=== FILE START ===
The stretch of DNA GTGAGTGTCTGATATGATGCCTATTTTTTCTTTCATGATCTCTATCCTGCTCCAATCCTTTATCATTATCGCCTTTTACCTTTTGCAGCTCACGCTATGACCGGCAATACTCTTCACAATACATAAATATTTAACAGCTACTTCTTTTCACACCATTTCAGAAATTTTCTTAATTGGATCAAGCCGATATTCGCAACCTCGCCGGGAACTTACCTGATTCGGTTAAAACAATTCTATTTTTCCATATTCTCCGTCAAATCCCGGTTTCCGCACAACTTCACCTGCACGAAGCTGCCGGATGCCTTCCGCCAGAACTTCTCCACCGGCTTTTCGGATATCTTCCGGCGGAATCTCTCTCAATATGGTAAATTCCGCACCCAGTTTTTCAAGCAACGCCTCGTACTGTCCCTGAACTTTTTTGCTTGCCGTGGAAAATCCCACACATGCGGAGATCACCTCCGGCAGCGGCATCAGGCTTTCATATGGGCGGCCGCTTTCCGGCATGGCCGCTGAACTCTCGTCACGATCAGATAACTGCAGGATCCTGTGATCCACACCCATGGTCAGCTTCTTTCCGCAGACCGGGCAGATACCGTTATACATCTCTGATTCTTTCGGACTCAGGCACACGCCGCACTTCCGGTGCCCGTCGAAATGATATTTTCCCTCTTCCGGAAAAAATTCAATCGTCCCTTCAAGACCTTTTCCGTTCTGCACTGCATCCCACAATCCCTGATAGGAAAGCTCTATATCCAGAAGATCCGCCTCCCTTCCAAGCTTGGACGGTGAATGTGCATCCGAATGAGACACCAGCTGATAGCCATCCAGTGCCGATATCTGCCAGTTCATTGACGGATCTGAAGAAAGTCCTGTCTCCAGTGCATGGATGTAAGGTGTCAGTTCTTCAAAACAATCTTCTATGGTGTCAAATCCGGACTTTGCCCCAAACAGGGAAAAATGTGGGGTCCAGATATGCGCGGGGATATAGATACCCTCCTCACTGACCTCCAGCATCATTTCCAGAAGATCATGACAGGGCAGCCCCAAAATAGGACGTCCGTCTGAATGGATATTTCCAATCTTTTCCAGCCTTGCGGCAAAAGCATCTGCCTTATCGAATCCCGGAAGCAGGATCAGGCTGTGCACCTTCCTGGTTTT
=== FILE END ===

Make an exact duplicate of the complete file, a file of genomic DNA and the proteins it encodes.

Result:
The stretch of DNA GTGAGTGTCTGATATGATGCCTATTTTTTCTTTCATGATCTCTATCCTGCTCCAATCCTTTATCATTATCGCCTTTTACCTTTTGCAGCTCACGCTATGACCGGCAATACTCTTCACAATACATAAATATTTAACAGCTACTTCTTTTCACACCATTTCAGAAATTTTCTTAATTGGATCAAGCCGATATTCGCAACCTCGCCGGGAACTTACCTGATTCGGTTAAAACAATTCTATTTTTCCATATTCTCCGTCAAATCCCGGTTTCCGCACAACTTCACCTGCACGAAGCTGCCGGATGCCTTCCGCCAGAACTTCTCCACCGGCTTTTCGGATATCTTCCGGCGGAATCTCTCTCAATATGGTAAATTCCGCACCCAGTTTTTCAAGCAACGCCTCGTACTGTCCCTGAACTTTTTTGCTTGCCGTGGAAAATCCCACACATGCGGAGATCACCTCCGGCAGCGGCATCAGGCTTTCATATGGGCGGCCGCTTTCCGGCATGGCCGCTGAACTCTCGTCACGATCAGATAACTGCAGGATCCTGTGATCCACACCCATGGTCAGCTTCTTTCCGCAGACCGGGCAGATACCGTTATACATCTCTGATTCTTTCGGACTCAGGCACACGCCGCACTTCCGGTGCCCGTCGAAATGATATTTTCCCTCTTCCGGAAAAAATTCAATCGTCCCTTCAAGACCTTTTCCGTTCTGCACTGCATCCCACAATCCCTGATAGGAAAGCTCTATATCCAGAAGATCCGCCTCCCTTCCAAGCTTGGACGGTGAATGTGCATCCGAATGAGACACCAGCTGATAGCCATCCAGTGCCGATATCTGCCAGTTCATTGACGGATCTGAAGAAAGTCCTGTCTCCAGTGCATGGATGTAAGGTGTCAGTTCTTCAAAACAATCTTCTATGGTGTCAAATCCGGACTTTGCCCCAAACAGGGAAAAATGTGGGGTCCAGATATGCGCGGGGATATAGATACCCTCCTCACTGACCTCCAGCATCATTTCCAGAAGATCATGACAGGGCAGCCCCAAAATAGGACGTCCGTCTGAATGGATATTTCCAATCTTTTCCAGCCTTGCGGCAAAAGCATCTGCCTTATCGAATCCCGGAAGCAGGATCAGGCTGTGCACCTTCCTGGTTTT